Housemaids knee. What an aggravating and painful condition. The knee is red. It is swollen. It hurts at the top of the knee. It hurts to move the knee. Kneeling and scrubbing the floor is a thing that can be done no more! But the condition can correct itself when the activity (excessive kneeling on hard surfaces) is stopped, or when the victim sits for a while. If the conditions persist, a visit to the doctor is called for. There may be infection or damage to the knee.
Housemaids Knee is actually a subset of the Bursitis category of joint problems.There are hundreds of bursa throughout the body, wherever two surfaces move in opposite directions against each other. The Bursa is a thin sac, like a bag with very little water in it. The bursa is there to make the joints and the things that move against it work smoothly without catching or grinding together.
The clinical term for problems with the knee Bursa is Prepatellar Bursitis. The Bursa helps the skin, muscle, ligaments and tendons to slide over the patella without grinding or catching when the knee is bent or moved.
If the Bursa is intact, but becomes inflamed or otherwise irritated, Prepatellar Bursitis is the result. The bursa can become overloaded with fluid, which swells the knee and is often confused with "Water on the Knee". But true "Water on the knee" occurs when fluid accumulates in the knee joint, and not the Bursa.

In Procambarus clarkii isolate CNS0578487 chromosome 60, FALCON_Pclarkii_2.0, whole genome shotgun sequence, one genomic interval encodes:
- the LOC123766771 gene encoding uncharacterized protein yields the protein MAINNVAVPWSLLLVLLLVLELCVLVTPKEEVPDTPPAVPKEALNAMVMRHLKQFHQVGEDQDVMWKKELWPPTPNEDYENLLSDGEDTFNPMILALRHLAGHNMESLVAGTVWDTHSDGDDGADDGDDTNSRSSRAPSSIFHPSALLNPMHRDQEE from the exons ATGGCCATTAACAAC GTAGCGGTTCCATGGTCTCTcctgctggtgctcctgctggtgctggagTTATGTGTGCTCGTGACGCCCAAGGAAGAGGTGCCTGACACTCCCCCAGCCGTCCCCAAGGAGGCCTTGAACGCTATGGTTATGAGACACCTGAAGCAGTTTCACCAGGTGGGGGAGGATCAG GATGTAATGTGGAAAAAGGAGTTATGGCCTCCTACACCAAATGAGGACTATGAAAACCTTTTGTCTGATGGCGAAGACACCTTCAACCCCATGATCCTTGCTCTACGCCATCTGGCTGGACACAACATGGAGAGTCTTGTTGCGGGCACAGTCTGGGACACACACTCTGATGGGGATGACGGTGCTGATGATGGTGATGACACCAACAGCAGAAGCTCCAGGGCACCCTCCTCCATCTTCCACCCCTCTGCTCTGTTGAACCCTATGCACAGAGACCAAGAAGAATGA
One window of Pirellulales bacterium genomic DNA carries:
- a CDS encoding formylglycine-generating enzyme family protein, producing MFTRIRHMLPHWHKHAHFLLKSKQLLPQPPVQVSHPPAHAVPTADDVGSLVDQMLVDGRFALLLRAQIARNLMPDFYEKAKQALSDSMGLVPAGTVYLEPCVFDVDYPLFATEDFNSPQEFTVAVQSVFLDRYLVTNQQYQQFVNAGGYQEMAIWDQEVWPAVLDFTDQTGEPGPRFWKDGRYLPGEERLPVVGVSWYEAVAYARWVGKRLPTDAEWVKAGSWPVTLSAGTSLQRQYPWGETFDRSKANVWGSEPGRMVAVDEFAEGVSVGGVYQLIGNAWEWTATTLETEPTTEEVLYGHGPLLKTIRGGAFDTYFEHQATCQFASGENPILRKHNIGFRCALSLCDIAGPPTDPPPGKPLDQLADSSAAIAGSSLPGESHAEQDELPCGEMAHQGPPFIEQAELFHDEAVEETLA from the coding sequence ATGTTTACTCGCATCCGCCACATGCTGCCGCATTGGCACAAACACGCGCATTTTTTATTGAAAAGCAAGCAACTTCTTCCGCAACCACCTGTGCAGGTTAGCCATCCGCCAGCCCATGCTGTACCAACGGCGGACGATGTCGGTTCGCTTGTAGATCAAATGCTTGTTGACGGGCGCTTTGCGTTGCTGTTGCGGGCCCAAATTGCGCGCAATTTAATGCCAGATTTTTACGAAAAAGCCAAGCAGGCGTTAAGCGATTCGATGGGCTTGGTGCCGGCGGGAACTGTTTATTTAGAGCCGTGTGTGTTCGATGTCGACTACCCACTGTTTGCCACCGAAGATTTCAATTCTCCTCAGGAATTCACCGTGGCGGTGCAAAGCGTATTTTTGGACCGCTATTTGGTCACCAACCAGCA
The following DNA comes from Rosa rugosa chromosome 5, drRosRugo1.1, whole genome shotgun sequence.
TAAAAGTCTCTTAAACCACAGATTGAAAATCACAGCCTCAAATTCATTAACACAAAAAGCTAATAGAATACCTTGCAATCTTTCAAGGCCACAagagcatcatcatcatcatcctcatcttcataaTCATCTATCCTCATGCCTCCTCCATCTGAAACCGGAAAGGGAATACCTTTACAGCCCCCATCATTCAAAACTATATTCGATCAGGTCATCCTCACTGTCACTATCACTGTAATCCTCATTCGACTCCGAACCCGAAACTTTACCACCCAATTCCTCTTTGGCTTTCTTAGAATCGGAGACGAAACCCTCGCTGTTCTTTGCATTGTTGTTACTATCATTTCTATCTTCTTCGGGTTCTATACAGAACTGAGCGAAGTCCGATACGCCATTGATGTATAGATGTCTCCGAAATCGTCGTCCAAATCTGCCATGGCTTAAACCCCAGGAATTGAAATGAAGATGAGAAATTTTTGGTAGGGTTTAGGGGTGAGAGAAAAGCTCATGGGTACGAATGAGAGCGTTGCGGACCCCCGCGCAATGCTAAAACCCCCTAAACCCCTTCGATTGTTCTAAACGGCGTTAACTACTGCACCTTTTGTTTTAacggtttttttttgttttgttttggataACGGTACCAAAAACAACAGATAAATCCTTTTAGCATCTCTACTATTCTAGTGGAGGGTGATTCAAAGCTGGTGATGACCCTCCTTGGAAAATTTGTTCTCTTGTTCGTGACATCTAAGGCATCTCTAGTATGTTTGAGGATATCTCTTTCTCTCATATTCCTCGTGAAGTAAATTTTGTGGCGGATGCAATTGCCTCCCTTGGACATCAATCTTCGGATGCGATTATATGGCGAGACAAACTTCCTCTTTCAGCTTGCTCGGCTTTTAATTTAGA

In the case of traumatic injury, where the Bursa is actually ruptured or broken, and infection sets in, the condition is called Infected Bursitis.
Repeated insult to the knee from kneeling on hard surfaces, then bumping around on the knees as we move around are common causes of Prepatellar Bursitis. The newer cleaning tools, especially the long handled devices, have greatly reduced the incidences of "Housewife's Knee", but not eliminated the condition completely since many people still install flooring and do construction activity that involves excessive weight on their knees.
The treatments for Housemaids Knee begin with stopping the activity that is causing the condition. Then, if suffering persists, the excess fluid can be drained in an office procedure with a long needle. If the condition persists, the bursa may be removed in an operating room procedure on an outpatient basis. The fluid is examined for infection. If infection is present, antibiotics are prescribed.